Life is a carnevale

Tuscany’s festivities reign supreme

Editorial Staff
February 9, 2006

There’s no need to take a trip to Venice to experience Italian Carnival at its best. Some of the most interesting events are taking place right here in Tuscany, including traditional fairs, political satire, multicultural parades and events for children.


Carnival is an important Catholic festivity that is celebrated during the two weeks before the traditional Christian Fast of Lent begins. Carnival season usually begins on the third from the last Sunday before Ash Wednesday, though in some places it starts as early as Epiphany, continuing until Lent. One of the many theories about the meaning of Carnival is that it was originally a time to finish meat and butter stocks and indulge before Lent arrived.


Today, the festivities still flourish, often overshadowing their religious origins. The first sign that the celebrations have begun is the slew of children roaming the streets dressed in costumes and tossing confetti about, with naughtier kids spraying shaving cream. Unlike Halloween in America, which lasts only one day, children in Italy show off their outfits for an entire month. Though a few neighbourhood activities are always organised for children, the main attractions are the numerous parades held in most towns each weekend throughout Carnival.


The best-known Carnival event in Tuscany is held at the seaside town of Viareggio. The Carnevale di Viareggio is most famous for the huge floats (some weighing more than 40 tons) created each year by artists and craftsmen that appear in the town’s parades. In addition to the floats, the parades feature musical performances, entertainers and TV personalities. The most anticipated floats are those depicting hilarious scenes of political satire. For example, a float titled “Hunting Season Begins” depicting Prime Minister Berlusconi as a bird of prey hovering over small, armed hunters, will make its debut this year.


According to the festival’s Web site, “The 2006 Viareggio Carnival is a celebration in the name of peace, love and solidarity.” Organisers consider the event an important part of Italian heritage, culture and tourism. In fact, 1.5 million people attended last year’s Carnival and the event earned more than 4 million euros.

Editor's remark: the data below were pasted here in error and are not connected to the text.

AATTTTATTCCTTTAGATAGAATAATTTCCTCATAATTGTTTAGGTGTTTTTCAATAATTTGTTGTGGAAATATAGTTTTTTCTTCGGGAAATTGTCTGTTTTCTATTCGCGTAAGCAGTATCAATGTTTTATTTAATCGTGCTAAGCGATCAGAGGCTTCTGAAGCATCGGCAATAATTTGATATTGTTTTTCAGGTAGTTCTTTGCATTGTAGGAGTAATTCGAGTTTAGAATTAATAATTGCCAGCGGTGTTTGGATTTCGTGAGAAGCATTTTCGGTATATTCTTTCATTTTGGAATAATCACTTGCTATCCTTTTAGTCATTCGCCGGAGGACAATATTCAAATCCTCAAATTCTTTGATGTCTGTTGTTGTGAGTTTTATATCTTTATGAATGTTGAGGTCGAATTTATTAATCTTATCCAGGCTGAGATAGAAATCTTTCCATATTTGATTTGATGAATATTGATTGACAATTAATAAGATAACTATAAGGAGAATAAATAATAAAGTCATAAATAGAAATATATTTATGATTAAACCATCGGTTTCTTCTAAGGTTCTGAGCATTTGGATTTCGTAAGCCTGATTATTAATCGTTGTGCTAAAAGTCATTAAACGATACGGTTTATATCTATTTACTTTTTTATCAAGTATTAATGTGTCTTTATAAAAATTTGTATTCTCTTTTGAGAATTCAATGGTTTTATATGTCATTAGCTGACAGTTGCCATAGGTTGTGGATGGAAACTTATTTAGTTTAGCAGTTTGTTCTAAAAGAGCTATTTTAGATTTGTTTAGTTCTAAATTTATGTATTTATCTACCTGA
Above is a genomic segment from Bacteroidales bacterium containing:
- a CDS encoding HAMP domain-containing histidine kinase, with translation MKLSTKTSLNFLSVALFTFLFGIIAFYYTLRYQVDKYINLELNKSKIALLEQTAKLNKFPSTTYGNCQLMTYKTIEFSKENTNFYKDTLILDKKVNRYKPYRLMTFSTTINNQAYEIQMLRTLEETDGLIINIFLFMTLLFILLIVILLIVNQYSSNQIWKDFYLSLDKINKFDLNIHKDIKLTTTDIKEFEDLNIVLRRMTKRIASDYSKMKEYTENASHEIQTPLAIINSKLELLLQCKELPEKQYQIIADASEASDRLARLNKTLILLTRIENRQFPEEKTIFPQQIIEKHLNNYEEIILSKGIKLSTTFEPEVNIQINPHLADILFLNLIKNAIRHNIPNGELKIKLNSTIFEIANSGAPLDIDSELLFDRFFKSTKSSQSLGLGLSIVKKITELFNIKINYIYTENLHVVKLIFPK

The region’s capital has its own agenda for Carnival, as well. For the third consecutive year, Florence will celebrate under the banner “Carnevale Fiorentino nel Mondo” (Florentine Carnival around the World), a multicultural festival honouring the changing demographics of the city. On Sunday, Feb. 26, a parade through the historical centre will exhibit traditional music and clothing from Brazil, Mexico, the Ivory Coast, China, Peru, Bangladesh and other nations.


Tuscany also boasts the oldest Carnival celebration recorded in Italy. According to documents that date back more than 400 years, the Tuscan town of Foiano della Chiana, near Arezzo began celebrating in 1539, and the town’s parades and festivities continue to this day.


The celebrations end on Martedì Grasso (“Fat Tuesday,” or Shrove Tuesday), the day before Ash Wednesday, when the rigours of Lent’s 40 days of fasting and sacrifice begin.


For more information on exact event times and locations go to the events section, pgs. 9-13.


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